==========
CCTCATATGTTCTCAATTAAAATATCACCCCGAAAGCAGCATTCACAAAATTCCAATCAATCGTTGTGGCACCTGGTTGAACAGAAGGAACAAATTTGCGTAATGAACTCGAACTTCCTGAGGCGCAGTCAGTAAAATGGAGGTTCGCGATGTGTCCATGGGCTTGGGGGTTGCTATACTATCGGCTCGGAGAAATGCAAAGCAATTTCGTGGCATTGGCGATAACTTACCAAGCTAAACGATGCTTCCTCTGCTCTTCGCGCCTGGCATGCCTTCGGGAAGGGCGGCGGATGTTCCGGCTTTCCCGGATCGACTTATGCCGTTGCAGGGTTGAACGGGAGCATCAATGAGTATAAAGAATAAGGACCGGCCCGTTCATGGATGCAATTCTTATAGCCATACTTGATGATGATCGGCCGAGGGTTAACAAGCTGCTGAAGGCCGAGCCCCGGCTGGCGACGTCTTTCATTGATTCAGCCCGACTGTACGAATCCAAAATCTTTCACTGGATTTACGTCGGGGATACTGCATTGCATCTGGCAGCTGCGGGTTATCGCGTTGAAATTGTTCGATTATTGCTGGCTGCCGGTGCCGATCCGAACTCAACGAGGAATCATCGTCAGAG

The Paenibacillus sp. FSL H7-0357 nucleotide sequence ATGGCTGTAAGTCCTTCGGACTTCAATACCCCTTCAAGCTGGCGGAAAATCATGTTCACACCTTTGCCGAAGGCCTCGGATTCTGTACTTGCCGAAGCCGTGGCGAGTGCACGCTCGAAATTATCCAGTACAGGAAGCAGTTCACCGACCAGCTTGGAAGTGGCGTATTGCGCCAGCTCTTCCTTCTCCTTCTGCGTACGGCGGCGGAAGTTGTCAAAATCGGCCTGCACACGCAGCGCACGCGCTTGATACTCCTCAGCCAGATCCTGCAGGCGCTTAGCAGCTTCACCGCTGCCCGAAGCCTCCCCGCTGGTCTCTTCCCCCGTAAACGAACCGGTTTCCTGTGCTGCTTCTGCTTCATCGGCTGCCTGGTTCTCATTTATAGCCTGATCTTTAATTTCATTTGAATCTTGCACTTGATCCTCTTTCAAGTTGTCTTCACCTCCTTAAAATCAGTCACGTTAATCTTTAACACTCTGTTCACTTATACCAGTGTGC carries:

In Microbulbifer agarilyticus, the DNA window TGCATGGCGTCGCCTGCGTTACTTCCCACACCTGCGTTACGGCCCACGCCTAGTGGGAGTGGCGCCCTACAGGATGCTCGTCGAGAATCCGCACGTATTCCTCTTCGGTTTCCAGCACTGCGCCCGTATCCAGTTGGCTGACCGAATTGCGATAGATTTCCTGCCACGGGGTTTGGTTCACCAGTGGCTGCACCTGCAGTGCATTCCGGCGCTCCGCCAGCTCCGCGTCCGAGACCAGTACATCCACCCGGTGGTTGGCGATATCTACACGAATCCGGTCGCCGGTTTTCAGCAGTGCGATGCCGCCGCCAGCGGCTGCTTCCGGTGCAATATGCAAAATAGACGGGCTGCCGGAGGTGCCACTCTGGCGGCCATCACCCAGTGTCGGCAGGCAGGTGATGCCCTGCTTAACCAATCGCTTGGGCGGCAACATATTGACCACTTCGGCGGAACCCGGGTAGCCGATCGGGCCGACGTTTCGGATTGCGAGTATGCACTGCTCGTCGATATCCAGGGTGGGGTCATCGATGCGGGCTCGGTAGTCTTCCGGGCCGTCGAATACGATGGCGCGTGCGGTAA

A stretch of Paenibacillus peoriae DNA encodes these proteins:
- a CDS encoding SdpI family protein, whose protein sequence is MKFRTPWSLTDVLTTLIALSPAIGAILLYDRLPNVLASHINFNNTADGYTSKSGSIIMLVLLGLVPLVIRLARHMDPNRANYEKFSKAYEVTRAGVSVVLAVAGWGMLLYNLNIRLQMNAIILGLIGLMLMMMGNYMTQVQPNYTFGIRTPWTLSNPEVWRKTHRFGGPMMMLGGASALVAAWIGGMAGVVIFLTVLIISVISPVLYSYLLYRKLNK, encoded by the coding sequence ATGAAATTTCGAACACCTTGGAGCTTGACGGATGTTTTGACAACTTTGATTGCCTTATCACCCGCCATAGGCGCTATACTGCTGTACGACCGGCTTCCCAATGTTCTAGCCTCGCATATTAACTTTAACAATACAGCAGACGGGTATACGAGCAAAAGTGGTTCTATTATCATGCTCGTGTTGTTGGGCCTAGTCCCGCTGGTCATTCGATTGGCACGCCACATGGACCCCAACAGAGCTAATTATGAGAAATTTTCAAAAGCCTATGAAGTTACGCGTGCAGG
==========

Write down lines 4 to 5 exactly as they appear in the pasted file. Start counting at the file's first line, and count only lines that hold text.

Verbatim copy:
A stretch of Paenibacillus peoriae DNA encodes these proteins:
- a CDS encoding SdpI family protein, whose protein sequence is MKFRTPWSLTDVLTTLIALSPAIGAILLYDRLPNVLASHINFNNTADGYTSKSGSIIMLVLLGLVPLVIRLARHMDPNRANYEKFSKAYEVTRAGVSVVLAVAGWGMLLYNLNIRLQMNAIILGLIGLMLMMMGNYMTQVQPNYTFGIRTPWTLSNPEVWRKTHRFGGPMMMLGGASALVAAWIGGMAGVVIFLTVLIISVISPVLYSYLLYRKLNK, encoded by the coding sequence ATGAAATTTCGAACACCTTGGAGCTTGACGGATGTTTTGACAACTTTGATTGCCTTATCACCCGCCATAGGCGCTATACTGCTGTACGACCGGCTTCCCAATGTTCTAGCCTCGCATATTAACTTTAACAATACAGCAGACGGGTATACGAGCAAAAGTGGTTCTATTATCATGCTCGTGTTGTTGGGCCTAGTCCCGCTGGTCATTCGATTGGCACGCCACATGGACCCCAACAGAGCTAATTATGAGAAATTTTCAAAAGCCTATGAAGTTACGCGTGCAGG